Sixty-eight flats in £2bn luxury block to be given to Grenfell Tower Victims and ‘The Rich’ Aren’t Happy

Residents evacuated from Grenfell Tower are set to move into a £2 billion luxury complex in the heart of Kensington, the Standard can reveal.

Plans are pressing ahead for some of the families made homeless from the devastating fire to be housed in one of London’s most desirable addresses.

The Standard can reveal that new flats in a Kensington High Street development — where penthouses go for up to £13 million — will be used to provide accommodation for families following the huge blaze that destroyed the tower block last week.

Sixty-eight flats in the Kensington Row scheme have been acquired to permanently house families from Grenfell Tower, which is just a couple of miles away.

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Some Grenfell Tower residents are to be re-homed in Wolfe House, part of the same development

Communities Secretary Sajid Javid said: “Our priority is to get everyone who has lost their home permanently rehoused locally as soon as possible, so that they can begin to rebuild their lives.”

The new housing move comes after Labour leader Jeremy Corbyn called for luxury empty properties in Kensington to be taken over by the Government to house victims, a demand rejected by ministers.

The development is the second part of a £2 billion regeneration project called the Warwick Road Masterplan.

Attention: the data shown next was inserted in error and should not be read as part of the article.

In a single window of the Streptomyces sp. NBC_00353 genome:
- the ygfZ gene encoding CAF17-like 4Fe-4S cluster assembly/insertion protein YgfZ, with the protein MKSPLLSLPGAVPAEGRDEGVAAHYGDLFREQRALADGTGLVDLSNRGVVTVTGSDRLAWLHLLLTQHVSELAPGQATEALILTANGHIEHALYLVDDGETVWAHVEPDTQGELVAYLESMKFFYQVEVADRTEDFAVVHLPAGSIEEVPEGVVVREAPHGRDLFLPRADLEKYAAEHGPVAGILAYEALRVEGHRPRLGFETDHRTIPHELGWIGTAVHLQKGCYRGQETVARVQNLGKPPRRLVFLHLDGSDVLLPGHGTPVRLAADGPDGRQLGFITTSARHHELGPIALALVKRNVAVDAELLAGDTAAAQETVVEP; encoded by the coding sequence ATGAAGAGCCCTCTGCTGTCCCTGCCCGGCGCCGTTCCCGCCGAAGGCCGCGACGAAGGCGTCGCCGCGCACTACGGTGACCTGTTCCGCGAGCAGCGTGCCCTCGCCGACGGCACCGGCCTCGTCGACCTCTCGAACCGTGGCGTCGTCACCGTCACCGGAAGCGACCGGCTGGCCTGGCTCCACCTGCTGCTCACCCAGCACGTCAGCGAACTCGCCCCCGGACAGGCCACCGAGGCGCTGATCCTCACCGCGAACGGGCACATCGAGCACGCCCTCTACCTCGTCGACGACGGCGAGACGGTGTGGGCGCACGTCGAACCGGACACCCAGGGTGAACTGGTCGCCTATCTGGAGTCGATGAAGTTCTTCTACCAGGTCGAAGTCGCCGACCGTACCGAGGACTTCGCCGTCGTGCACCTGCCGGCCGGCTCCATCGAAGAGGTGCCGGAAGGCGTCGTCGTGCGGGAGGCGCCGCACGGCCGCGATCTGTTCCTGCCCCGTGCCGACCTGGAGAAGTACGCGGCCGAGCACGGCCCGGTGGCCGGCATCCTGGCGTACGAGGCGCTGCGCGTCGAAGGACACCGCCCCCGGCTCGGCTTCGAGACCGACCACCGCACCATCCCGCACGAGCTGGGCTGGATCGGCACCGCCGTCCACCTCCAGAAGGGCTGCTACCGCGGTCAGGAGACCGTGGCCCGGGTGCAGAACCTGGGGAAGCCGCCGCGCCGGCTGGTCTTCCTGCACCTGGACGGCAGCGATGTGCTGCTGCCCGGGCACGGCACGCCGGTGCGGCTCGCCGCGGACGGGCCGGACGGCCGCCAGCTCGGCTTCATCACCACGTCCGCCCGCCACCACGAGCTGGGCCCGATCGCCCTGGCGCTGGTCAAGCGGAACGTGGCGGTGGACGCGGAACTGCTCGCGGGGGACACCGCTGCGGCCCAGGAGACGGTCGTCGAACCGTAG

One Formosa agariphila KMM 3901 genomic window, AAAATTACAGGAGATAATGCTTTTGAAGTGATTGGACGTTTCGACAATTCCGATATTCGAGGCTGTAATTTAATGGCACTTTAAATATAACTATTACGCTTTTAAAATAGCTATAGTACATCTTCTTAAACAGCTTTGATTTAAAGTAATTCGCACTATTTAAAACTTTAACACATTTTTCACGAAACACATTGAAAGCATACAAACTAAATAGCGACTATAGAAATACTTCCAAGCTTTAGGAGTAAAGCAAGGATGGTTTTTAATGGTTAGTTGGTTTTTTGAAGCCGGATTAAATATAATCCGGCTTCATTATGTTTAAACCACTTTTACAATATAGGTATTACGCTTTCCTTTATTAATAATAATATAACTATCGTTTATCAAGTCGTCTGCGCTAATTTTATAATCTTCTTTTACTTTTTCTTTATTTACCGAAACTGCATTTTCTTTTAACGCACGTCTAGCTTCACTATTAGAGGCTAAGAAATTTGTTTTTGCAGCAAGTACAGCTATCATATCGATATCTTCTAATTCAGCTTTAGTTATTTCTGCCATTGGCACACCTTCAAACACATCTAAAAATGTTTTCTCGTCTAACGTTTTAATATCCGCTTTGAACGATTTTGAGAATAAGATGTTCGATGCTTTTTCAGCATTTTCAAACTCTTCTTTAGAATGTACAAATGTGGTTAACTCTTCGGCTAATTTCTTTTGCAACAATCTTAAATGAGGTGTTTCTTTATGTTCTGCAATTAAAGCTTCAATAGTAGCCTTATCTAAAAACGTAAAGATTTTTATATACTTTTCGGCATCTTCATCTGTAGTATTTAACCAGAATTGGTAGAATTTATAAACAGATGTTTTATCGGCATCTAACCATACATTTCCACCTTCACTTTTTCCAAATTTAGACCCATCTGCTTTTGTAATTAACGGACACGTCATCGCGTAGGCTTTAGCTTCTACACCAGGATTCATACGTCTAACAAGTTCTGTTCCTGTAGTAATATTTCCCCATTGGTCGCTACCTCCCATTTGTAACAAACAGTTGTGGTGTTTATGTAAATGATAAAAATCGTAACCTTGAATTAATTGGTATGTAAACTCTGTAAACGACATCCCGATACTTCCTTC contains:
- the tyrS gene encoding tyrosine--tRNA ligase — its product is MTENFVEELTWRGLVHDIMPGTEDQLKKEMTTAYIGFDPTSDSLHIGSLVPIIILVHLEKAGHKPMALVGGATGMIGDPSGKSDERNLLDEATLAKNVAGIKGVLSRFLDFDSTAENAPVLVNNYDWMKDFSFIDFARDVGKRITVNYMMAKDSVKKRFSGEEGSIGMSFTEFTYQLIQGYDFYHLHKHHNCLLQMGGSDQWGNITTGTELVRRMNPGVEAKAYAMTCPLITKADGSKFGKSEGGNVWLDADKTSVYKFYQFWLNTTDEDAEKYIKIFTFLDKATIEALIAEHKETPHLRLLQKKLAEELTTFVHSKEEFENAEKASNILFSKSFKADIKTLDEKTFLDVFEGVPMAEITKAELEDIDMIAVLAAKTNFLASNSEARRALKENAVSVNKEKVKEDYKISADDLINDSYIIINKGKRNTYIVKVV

The deal was brokered by the Homes and Communities Agency on behalf of the government.

Its chairman Sir Edward Lister told the Standard: “We are identifying suitable properties in the local area to rehouse residents as quickly as possible, as well as offering support to local authorities to run checks on any high-rise buildings.

“We will do everything in our power to help those whose lives have been blighted by this horrendous fire and reassure those who live in similar buildings that their homes are safe.”

The 68 flats have been bought by the City of London Corporation as part of the response to the tragedy, and handed to Kensington & Chelsea Council for social housing.

They will provide “longer-term accommodation” as 250 residents affected are currently being housed in hotels around the area.

Outrage as luxury flat residents complain rehomed Grenfell families will lower house prices

Residents of a luxury housing block have been slammed online after complaining that the arrival of Grenfell Tower survivors will lead to a fall in property prices.

The Standard revealed on Wednesday that 68 “social housing” flats in the £2 billion Kensington Row scheme have been acquired to permanently house families from the nearby tower.

Communities Secretary Sajid Javid said: “Our priority is to get everyone who has lost their home permanently rehoused locally as soon as possible, so that they can begin to rebuild their lives.”

But several residents of the luxury complex, which features a gym, swimming pool and 24-hour concierge service that will be off limits to Grenfell families, complained the move was “unfair”

One woman, who bought her flat two years ago, told the Guardian: “We paid a lot of money to live here, and we worked hard for it.

Another claimed the flats would end up being sub-let.

He told the paper: “I’m very sad that people have lost their homes, but there are a lot of people here who have bought flats and will now see the values drop.

“It will degrade things. And it opens up a can of worms in the housing market.”